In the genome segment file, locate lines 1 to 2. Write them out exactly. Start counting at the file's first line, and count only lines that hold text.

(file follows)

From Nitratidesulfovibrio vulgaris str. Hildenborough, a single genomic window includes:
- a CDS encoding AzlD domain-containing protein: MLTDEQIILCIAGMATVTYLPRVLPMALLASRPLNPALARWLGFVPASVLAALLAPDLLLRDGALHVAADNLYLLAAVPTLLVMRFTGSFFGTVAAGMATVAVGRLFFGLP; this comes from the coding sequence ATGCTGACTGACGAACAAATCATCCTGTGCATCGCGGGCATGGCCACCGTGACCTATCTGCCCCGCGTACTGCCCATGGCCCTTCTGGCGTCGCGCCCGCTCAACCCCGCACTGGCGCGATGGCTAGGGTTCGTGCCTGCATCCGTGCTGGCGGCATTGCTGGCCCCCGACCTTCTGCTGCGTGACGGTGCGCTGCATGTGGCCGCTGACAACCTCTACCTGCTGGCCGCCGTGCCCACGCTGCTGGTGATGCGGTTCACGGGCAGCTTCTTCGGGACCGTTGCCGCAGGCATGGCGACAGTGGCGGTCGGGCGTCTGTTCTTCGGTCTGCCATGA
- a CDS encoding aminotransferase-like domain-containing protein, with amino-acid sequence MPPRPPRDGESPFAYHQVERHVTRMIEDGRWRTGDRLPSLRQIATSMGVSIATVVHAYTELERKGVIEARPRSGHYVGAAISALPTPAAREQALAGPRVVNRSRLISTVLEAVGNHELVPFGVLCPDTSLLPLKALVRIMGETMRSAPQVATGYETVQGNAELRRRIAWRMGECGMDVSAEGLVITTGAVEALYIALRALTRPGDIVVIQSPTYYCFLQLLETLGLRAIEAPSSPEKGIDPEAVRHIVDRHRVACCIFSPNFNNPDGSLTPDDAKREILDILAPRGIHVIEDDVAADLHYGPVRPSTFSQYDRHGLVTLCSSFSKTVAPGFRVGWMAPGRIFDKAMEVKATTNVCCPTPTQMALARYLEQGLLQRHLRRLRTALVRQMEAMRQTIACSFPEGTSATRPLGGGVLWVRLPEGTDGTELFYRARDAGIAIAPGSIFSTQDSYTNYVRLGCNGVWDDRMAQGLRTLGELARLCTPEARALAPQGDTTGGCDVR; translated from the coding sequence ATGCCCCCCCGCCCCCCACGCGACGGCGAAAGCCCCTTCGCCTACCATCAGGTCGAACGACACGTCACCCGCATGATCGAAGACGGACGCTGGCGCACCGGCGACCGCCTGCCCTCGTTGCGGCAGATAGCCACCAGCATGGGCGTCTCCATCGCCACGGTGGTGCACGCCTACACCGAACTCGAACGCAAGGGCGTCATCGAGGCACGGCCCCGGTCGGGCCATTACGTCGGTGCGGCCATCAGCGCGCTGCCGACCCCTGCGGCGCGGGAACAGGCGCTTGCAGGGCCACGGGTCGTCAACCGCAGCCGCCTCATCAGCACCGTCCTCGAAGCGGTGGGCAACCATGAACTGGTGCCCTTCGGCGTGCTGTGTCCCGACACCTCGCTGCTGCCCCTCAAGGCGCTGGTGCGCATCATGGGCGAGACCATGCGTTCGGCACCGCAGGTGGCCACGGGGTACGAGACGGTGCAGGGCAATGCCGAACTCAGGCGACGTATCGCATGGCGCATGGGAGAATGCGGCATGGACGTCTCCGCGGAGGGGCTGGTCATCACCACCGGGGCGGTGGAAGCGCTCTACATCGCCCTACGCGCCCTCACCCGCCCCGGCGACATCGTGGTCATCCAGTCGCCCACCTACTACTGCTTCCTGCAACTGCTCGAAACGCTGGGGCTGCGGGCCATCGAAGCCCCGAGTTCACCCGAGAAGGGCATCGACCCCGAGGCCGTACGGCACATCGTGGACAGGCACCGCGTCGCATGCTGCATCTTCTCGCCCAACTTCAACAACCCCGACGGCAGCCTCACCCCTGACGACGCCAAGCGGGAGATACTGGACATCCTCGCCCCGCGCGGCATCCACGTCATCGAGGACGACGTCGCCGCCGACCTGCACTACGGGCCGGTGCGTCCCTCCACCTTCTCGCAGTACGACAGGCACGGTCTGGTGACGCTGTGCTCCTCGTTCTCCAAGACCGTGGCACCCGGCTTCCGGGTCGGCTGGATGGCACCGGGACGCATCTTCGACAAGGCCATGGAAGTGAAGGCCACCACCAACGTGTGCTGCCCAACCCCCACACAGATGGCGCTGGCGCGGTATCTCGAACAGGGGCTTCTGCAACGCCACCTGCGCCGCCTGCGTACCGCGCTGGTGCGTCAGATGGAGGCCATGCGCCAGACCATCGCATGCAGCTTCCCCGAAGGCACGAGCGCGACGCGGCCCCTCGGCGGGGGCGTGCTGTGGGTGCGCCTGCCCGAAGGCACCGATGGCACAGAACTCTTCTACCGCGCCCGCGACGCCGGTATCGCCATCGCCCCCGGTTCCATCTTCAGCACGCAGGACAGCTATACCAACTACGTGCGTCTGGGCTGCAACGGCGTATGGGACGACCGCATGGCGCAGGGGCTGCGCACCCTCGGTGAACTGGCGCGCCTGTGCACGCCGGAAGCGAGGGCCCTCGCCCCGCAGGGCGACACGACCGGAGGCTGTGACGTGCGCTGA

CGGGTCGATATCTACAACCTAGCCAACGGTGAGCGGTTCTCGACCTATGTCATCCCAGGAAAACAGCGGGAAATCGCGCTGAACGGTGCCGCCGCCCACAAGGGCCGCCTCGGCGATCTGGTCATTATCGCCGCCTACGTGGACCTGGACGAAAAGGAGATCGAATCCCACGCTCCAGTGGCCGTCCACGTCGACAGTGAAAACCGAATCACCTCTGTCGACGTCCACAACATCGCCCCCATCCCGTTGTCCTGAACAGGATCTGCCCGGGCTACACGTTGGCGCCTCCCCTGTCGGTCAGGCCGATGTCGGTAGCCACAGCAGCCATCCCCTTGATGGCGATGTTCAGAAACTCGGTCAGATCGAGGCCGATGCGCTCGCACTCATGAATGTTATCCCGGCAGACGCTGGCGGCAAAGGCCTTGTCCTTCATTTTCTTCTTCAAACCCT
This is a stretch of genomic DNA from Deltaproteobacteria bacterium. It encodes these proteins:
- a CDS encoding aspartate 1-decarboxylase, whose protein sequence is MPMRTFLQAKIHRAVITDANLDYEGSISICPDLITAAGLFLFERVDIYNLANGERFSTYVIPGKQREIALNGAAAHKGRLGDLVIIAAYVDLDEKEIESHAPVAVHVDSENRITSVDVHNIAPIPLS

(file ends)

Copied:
From Nitratidesulfovibrio vulgaris str. Hildenborough, a single genomic window includes:
- a CDS encoding AzlD domain-containing protein: MLTDEQIILCIAGMATVTYLPRVLPMALLASRPLNPALARWLGFVPASVLAALLAPDLLLRDGALHVAADNLYLLAAVPTLLVMRFTGSFFGTVAAGMATVAVGRLFFGLP; this comes from the coding sequence ATGCTGACTGACGAACAAATCATCCTGTGCATCGCGGGCATGGCCACCGTGACCTATCTGCCCCGCGTACTGCCCATGGCCCTTCTGGCGTCGCGCCCGCTCAACCCCGCACTGGCGCGATGGCTAGGGTTCGTGCCTGCATCCGTGCTGGCGGCATTGCTGGCCCCCGACCTTCTGCTGCGTGACGGTGCGCTGCATGTGGCCGCTGACAACCTCTACCTGCTGGCCGCCGTGCCCACGCTGCTGGTGATGCGGTTCACGGGCAGCTTCTTCGGGACCGTTGCCGCAGGCATGGCGACAGTGGCGGTCGGGCGTCTGTTCTTCGGTCTGCCATGA